The Clean Code Blog

by Robert C. Martin (Uncle Bob)

The Obligation of the Programmer.

15 November 2014

We rule the world.

We programmers. We rule the world. We write the rules that make our society work.

Think about it; and think about it carefully. Nothing happens in our society without software. Nothing.

It's certainly true that the Earth turns, the Sun rises, the rain falls, and the tides recede and advance without the aid of software. But in our society, virtually nothing happens without the involvement of some kind of computer program.

Without software: Phones don't ring. Cars don't start. Planes don't fly. Bombs don't explode. Ships don't sail. Ovens don't bake. Garage doors don't open. Money doesn't change hands. Electricity doesn't get generated. And we can't find our way to the store. Nothing happens without software. And what is software? Software is a set of rules.

We rule the world.

We don't quite understand this yet. More importantly, the world doesn't quite understand it yet. Our civilization doesn't quite realize how dependent it has become on software -- on us., Knight Capital, Natwest Bank, and Toyota were wakeup calls; but each time we hit the snooze button and went back to sleep. But the sleep can't last much longer. At some point, probably very soon now, our society will realize, to their horror, just how much responsibility, and just how much power, they have placed in the hands of programmers. In our hands. It will slowly dawn on our civilization that everything has been handed over to us. Everything!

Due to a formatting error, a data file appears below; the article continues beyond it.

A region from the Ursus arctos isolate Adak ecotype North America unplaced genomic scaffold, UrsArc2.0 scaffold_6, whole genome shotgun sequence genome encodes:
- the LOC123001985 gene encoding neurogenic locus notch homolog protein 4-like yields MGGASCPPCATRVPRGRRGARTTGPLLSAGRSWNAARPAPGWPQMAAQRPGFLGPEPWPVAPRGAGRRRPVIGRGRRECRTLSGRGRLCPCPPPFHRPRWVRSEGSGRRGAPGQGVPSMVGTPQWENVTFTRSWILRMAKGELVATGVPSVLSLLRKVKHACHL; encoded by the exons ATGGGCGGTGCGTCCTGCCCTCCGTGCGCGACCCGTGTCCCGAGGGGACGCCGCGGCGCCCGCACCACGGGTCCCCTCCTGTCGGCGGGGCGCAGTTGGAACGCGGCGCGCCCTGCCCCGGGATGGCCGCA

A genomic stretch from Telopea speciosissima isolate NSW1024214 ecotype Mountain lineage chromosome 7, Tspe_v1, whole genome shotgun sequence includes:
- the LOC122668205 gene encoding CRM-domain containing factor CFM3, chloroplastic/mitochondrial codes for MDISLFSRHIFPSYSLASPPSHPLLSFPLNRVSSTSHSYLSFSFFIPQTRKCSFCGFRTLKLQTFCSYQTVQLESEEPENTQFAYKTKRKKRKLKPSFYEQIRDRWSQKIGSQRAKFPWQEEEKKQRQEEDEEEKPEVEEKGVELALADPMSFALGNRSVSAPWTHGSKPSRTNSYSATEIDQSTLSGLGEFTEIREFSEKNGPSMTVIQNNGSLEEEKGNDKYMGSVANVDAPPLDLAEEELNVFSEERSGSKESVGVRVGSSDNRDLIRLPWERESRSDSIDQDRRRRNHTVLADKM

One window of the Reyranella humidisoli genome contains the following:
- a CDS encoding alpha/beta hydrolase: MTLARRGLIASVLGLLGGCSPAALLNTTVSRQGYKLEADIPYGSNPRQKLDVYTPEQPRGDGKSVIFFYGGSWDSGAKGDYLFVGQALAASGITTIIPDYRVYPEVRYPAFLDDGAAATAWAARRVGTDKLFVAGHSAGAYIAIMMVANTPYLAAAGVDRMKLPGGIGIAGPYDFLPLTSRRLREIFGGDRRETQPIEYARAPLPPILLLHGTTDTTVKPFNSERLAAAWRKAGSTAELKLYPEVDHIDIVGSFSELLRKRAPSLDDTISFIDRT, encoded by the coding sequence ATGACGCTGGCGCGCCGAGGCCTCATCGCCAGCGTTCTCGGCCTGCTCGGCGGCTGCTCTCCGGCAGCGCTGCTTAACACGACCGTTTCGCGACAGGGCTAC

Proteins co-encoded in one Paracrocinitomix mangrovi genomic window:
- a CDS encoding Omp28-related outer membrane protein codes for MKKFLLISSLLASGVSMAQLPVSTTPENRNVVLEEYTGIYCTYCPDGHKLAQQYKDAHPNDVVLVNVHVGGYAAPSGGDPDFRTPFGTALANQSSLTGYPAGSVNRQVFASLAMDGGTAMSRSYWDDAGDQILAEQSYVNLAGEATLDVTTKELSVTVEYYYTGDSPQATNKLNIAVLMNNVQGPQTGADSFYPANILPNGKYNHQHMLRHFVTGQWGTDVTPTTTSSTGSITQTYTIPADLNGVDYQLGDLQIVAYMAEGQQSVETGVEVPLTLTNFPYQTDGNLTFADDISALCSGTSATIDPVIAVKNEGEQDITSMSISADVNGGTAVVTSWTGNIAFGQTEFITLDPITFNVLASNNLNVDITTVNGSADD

And if they are smart, it'll scare the hell out of them.

And it should scare the hell out of us too.

Imagine what we could do if we were to unite. If programmers around the world united under a single cause; we could dictate terms to the rest of the world. And the rest of the world would have no choice but to comply.

If we wanted to, if we were willing to organize and plan, there would be no force on the planet that could stop us. Anyone who tried to stop us would suddenly find that none of their cell phones worked, none of their gas pumps pumped, none of their credit cards were valid, none of their fighter jets flew, none of their cruise missiles cruised, all of their bank accounts were overdrawn, none of their bills had been paid in a year, there were warrants out for their arrest, and there was no record of them ever being born.